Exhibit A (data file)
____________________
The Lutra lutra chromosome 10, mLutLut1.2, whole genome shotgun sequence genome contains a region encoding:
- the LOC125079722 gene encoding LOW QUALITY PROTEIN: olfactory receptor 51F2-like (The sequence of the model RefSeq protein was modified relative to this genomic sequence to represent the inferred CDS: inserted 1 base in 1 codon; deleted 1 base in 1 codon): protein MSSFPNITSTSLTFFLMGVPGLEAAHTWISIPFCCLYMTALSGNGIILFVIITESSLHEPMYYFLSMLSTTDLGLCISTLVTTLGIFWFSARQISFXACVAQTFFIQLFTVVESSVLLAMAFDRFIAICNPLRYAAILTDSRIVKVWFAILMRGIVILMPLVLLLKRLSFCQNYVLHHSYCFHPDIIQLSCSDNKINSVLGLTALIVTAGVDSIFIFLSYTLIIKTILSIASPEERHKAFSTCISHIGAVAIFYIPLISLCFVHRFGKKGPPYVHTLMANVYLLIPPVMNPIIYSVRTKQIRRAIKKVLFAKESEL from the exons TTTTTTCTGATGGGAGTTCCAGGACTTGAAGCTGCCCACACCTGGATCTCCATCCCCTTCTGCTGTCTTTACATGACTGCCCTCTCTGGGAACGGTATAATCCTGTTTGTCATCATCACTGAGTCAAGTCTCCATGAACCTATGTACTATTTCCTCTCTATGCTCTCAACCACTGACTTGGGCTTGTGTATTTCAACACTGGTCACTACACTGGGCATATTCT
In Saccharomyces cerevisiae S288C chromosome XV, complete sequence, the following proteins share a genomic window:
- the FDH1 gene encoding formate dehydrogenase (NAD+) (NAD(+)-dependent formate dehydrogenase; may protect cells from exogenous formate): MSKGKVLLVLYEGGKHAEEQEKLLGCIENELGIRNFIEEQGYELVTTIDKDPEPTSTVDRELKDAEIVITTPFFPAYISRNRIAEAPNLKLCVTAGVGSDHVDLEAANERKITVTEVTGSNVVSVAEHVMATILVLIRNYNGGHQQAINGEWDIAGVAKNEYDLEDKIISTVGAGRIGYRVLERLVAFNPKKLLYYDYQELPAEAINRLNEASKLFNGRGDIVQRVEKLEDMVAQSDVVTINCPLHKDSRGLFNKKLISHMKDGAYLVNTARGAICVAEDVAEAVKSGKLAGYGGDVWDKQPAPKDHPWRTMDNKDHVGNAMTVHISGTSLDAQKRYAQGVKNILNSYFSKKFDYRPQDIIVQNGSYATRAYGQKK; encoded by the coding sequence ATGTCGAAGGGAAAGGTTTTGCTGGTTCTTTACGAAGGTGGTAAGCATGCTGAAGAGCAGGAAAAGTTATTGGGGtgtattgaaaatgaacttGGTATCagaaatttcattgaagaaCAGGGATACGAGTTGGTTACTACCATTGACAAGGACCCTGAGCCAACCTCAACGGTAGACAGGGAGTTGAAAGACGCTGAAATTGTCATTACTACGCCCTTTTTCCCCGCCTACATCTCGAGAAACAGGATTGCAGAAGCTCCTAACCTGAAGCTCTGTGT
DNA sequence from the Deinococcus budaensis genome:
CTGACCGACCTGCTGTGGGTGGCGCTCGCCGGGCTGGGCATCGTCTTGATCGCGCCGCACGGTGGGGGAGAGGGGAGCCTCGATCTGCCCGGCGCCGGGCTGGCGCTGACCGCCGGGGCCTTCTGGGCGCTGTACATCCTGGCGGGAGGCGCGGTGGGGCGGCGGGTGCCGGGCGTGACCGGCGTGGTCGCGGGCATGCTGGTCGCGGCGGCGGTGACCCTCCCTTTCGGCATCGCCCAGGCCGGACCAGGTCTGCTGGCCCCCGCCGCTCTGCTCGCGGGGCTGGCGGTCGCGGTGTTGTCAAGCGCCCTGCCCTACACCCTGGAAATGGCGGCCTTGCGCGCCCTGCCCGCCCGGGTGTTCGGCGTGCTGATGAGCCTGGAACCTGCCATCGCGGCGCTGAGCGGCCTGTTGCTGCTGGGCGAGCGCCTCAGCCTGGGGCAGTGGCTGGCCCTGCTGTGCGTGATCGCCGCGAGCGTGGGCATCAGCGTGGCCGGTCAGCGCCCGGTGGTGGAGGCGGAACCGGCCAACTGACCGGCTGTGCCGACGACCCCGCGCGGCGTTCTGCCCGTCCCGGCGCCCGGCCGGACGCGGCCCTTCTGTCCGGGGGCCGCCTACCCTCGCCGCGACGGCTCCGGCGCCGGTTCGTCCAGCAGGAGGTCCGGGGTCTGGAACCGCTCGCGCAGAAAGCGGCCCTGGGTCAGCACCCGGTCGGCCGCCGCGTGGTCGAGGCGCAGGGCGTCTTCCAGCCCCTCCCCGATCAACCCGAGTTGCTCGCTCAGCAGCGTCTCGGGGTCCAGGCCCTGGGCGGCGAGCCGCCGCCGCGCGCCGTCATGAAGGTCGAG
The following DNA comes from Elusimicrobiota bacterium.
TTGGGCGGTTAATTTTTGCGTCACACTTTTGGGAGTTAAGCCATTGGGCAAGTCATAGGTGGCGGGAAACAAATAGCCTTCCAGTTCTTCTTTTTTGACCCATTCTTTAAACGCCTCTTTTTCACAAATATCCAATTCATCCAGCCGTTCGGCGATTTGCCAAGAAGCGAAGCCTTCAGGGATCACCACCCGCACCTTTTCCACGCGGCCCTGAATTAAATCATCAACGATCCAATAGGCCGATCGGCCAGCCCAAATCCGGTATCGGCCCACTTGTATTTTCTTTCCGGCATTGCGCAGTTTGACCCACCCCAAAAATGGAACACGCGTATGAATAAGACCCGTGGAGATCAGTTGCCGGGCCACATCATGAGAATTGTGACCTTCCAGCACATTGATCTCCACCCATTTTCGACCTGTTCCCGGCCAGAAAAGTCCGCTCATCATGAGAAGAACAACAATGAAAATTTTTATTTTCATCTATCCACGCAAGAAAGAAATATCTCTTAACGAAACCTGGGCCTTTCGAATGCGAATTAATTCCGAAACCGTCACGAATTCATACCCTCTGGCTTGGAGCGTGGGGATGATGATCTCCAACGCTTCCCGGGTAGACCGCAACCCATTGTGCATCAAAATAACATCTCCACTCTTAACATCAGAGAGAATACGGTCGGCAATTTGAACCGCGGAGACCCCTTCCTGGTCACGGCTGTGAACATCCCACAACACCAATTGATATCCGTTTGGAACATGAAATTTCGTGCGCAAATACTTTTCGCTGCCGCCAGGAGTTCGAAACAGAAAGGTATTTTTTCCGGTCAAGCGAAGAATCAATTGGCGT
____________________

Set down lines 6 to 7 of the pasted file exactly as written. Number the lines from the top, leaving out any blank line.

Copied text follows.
CTGACCGACCTGCTGTGGGTGGCGCTCGCCGGGCTGGGCATCGTCTTGATCGCGCCGCACGGTGGGGGAGAGGGGAGCCTCGATCTGCCCGGCGCCGGGCTGGCGCTGACCGCCGGGGCCTTCTGGGCGCTGTACATCCTGGCGGGAGGCGCGGTGGGGCGGCGGGTGCCGGGCGTGACCGGCGTGGTCGCGGGCATGCTGGTCGCGGCGGCGGTGACCCTCCCTTTCGGCATCGCCCAGGCCGGACCAGGTCTGCTGGCCCCCGCCGCTCTGCTCGCGGGGCTGGCGGTCGCGGTGTTGTCAAGCGCCCTGCCCTACACCCTGGAAATGGCGGCCTTGCGCGCCCTGCCCGCCCGGGTGTTCGGCGTGCTGATGAGCCTGGAACCTGCCATCGCGGCGCTGAGCGGCCTGTTGCTGCTGGGCGAGCGCCTCAGCCTGGGGCAGTGGCTGGCCCTGCTGTGCGTGATCGCCGCGAGCGTGGGCATCAGCGTGGCCGGTCAGCGCCCGGTGGTGGAGGCGGAACCGGCCAACTGACCGGCTGTGCCGACGACCCCGCGCGGCGTTCTGCCCGTCCCGGCGCCCGGCCGGACGCGGCCCTTCTGTCCGGGGGCCGCCTACCCTCGCCGCGACGGCTCCGGCGCCGGTTCGTCCAGCAGGAGGTCCGGGGTCTGGAACCGCTCGCGCAGAAAGCGGCCCTGGGTCAGCACCCGGTCGGCCGCCGCGTGGTCGAGGCGCAGGGCGTCTTCCAGCCCCTCCCCGATCAACCCGAGTTGCTCGCTCAGCAGCGTCTCGGGGTCCAGGCCCTGGGCGGCGAGCCGCCGCCGCGCGCCGTCATGAAGGTCGAG
The following DNA comes from Elusimicrobiota bacterium.